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Is cross-sell 'stickiness' just wishful thinking?

Do multiple products breed loyalty? Or only the right combinations?

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  • Written by  John Gies, senior vice-president, National Sales Manager, Prudential Annuities
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  • Comments:   DISQUS_COMMENTS
Is cross-sell 'stickiness' just wishful thinking?
UNconventional Wisdom is a periodic guest blog, where authors hold up the so-called common wisdom to a fresh perspective. To propose a guest blog, email Steve Cocheo, executive editor & digital content manager.

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Conventional wisdom suggests that the more bank products people buy, the less likely they will switch banks. However, a new research study throws very cold water on that belief.

The Value of an Investment and Insurance Customer to a Bank finds no meaningful increase in loyalty among customers with multiple bank products. However, those who buy an investment or insurance product are 34% more likely to stick with their primary bank. And these buyers have 84% greater financial assets and double the bank balances of the average bank customer, making them highly attractive in today’s fee-constrained environment.

Co-sponsored by Prudential Annuities, the study changes the cross-selling game and highlights a strategy for achieving greater customer value. If you want to increase the loyalty of your most desired customers--those with large balances and high affluence--then you should view investment and insurance sales not as a customer accommodation, but as a business imperative. (The study is based on an analysis of the MacroMonitor Study, conducted every other year by Consumer Financial Decisions Group of Strategic Insights (2010/2011).
Roots of the argument
Let’s review the supporting data.

The research, conducted on a national sample of 4,374 households, found that: 

• Customers who purchase investments and insurance have total household investable assets of $348,000, 84% more than the financial assets of regular bank customers.

• The typical bank brokerage account is worth between $45,000 and $55,000, and average bank balances are half that amount.

• Bank brokerage customers have 16% higher checking account balances across all of the financial institutions with whom they do business.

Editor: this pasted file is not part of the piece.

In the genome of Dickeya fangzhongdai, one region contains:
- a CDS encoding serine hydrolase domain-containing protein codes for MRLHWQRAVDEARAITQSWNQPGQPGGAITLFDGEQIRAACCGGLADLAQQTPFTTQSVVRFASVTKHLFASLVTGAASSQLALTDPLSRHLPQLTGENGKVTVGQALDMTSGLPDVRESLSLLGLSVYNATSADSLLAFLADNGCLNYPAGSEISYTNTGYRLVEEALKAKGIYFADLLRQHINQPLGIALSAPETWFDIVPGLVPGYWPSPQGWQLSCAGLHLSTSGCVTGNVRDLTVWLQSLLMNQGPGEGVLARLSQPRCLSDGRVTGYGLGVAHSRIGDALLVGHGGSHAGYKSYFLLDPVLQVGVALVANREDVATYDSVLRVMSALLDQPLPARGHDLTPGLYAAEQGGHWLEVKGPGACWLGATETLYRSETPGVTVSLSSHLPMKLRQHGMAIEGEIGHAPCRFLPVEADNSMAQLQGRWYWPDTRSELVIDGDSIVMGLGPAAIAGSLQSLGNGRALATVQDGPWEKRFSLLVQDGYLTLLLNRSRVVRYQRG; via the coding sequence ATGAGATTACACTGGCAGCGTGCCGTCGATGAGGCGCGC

• Similarly, those customers on average have 85% higher savings account balances than do non-brokerage customers.

• Investment/insurance customers have twice as many credit products and 11% more remote banking products than do non-buyers.

The above data suggest that a bank’s brokerage clients are heavy users of its more profitable and strategic banking products. But the gap between their investable assets and the size of their brokerage accounts is noteworthy. Clearly, these customers are potentially a great source of additional deposit and investment sales—and should be considered high-value prospects.
Which comes first, loyalty or purchase?
Now, you may be asking: “Do they buy investments or insurance because they’re already loyal to the bank? Or does the act of buying these products create the loyalty?”

Here’s what the data show. Bank and credit union customers overall are quite loyal to their primary financial institution: 33% said they would not switch to another banking institution, and 41% doubted they would, although they’d listen to competing offers. What happens when they buy an investment product or insurance policy? 42% now say they wouldn’t switch, compared with 32% of customers who never bought an investment/insurance product.

But look what happens when we compare the impact of existing banking relationships on customer loyalty? As you can see in the chart below, the total number of banking products, remote banking products, or credit products essentially has no impact on customer loyalty. What does have an impact is whether the customer bought an investment or insurance product. Customers who say they wouldn’t switch banks on average have 50% more brokerage products than do buyers who say they’d consider switching.